The year 2020 has not been kind to small business. The pandemic has imposed true hardships on the small business community. From our prospective here at AR, none seem to have been hit harder that the music business. Local music stores seem especially vulnerable.
Some weeks ago, several of us from AR were spending a few days on North Carolina’s outer banks. While we were not in the magazine mode or even in the music playing or listening mode, we could not pass up the opportunity to visit the Jubilee Music Store and see how Mr. Ronnie Swaim was weathering the storm. We found him to be in good spirits and ready to face the uncertain future as best he can. We asked him to tell us a bit about the Jubilee Music Store and how a country boy can survive.
He began by saying sales by internet merchants had already been making it hard for little mom and pop stores to survive when the virus pandemic added another woe. Mr. Swaim told us, “The schools are not operating during this pandemic and therefore will have no bands, and I do a lot of band rental for the school kids. With no school, they have turned the instruments back in to me. Band instrument rental was steady and the income loss is not going to be good. Hopefully things will keep going if we can hold it all together.”
We wondered how long he had been in the music store business and how did that come about? He told us that he had been in this shopping center going on six years and at this current location almost two years. He quietly added, “Before the store, I operated the Outer Banks Jubilee Theater.”
Of course, we had to know more about that. Here is what he said, “It was once a twin movie theater building, and we fixed the building with a nice stage very similar to the Opry stage (in Nashville, TN). We did about three live shows a week booking acts such as Ronda Vincent and Dave Adkins for instance The theater also had a house Jubilee Band. I had quite a few folks working in the theater getting the shows together. We had a few church bus groups come down from Virginia Beach for the gospel shows. It went on a couple years but never really` took off. What happened is this: visitors come to the outer banks to fish, go to the beach, and maybe party a bit but not to attend live entertainment concerts. There finally came a time when the theater was not paying for itself and could not continue regardless of the amount of media advertising that I did.”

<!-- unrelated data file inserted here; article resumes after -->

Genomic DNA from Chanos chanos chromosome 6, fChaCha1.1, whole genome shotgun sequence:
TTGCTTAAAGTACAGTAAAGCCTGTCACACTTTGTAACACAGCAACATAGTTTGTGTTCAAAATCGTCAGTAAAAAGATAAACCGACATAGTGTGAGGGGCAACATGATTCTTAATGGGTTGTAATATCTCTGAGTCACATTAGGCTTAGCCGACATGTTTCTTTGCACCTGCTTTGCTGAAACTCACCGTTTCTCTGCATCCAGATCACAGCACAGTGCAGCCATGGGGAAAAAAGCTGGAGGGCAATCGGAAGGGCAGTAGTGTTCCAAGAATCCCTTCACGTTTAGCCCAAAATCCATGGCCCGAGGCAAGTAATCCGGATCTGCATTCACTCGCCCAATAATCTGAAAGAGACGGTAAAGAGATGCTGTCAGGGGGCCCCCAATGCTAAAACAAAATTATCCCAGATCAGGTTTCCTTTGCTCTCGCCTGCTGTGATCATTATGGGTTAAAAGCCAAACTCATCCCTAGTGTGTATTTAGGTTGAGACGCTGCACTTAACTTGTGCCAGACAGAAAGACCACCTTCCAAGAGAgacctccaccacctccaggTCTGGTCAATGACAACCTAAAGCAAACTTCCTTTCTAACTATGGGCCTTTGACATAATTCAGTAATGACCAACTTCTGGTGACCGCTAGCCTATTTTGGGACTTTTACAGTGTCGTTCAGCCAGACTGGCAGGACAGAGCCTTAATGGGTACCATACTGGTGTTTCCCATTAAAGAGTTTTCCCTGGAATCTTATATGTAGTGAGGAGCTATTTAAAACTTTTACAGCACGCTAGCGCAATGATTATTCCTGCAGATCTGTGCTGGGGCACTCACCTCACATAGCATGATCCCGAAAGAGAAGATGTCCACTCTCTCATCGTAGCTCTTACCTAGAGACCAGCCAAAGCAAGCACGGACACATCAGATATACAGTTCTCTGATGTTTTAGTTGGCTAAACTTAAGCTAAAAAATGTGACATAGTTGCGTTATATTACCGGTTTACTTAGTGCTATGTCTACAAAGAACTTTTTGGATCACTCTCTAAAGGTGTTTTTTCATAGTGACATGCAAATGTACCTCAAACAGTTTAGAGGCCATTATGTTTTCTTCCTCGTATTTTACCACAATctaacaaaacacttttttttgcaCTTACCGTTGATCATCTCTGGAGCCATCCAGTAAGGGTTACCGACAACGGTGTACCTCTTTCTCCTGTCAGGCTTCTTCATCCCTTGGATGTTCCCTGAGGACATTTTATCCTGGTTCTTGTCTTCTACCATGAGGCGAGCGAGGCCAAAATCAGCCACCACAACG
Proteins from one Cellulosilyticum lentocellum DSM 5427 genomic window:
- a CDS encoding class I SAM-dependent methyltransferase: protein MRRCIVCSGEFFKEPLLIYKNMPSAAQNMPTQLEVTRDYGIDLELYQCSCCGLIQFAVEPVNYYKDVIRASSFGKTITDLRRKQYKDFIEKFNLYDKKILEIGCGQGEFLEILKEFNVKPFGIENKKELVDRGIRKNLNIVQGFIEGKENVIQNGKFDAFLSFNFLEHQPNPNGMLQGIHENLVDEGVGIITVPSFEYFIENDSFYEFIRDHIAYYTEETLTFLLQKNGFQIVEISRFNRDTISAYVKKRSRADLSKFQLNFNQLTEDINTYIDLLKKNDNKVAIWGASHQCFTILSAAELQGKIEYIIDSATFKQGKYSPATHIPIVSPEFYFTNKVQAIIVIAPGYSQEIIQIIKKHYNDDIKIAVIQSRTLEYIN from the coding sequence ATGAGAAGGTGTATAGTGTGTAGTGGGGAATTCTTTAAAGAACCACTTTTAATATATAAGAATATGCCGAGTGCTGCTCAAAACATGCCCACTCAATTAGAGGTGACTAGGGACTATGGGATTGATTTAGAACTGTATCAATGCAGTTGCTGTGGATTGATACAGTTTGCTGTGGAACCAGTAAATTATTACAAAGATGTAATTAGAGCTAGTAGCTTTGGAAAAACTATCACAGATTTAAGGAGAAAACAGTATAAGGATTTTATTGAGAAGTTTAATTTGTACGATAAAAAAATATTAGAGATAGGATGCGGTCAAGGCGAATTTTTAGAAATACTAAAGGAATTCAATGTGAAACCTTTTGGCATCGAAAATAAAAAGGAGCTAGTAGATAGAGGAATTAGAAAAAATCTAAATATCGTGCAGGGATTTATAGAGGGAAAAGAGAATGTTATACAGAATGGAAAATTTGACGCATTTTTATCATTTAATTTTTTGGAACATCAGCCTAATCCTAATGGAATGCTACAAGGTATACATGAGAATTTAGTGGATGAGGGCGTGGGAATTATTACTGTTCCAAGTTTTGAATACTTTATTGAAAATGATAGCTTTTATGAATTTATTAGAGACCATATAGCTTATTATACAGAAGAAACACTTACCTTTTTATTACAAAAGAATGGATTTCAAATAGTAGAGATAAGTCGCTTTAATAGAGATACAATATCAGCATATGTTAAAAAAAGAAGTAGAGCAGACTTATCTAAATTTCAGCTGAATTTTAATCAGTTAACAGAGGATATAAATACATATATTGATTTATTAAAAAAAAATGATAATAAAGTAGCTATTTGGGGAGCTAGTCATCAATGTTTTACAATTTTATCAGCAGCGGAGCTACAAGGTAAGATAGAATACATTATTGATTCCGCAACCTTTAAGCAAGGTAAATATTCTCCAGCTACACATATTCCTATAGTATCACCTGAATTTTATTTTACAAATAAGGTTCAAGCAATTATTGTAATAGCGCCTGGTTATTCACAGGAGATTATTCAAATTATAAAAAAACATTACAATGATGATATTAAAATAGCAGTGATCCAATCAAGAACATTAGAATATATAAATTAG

We asked Ronnie how the music store came to be. Swaim replied, I was acquainted with a lady who ran the only music store here in town. Her husband passed away, and she approached me about buying her store. There was room in the theater, and it occurred to me that a music store might be a good companion to the live music venue. So, I bought her store and she came along to help get it going and train me. Since I had done some light instrument repairs over the years, I had that experience so I added the repair service to the store as well.”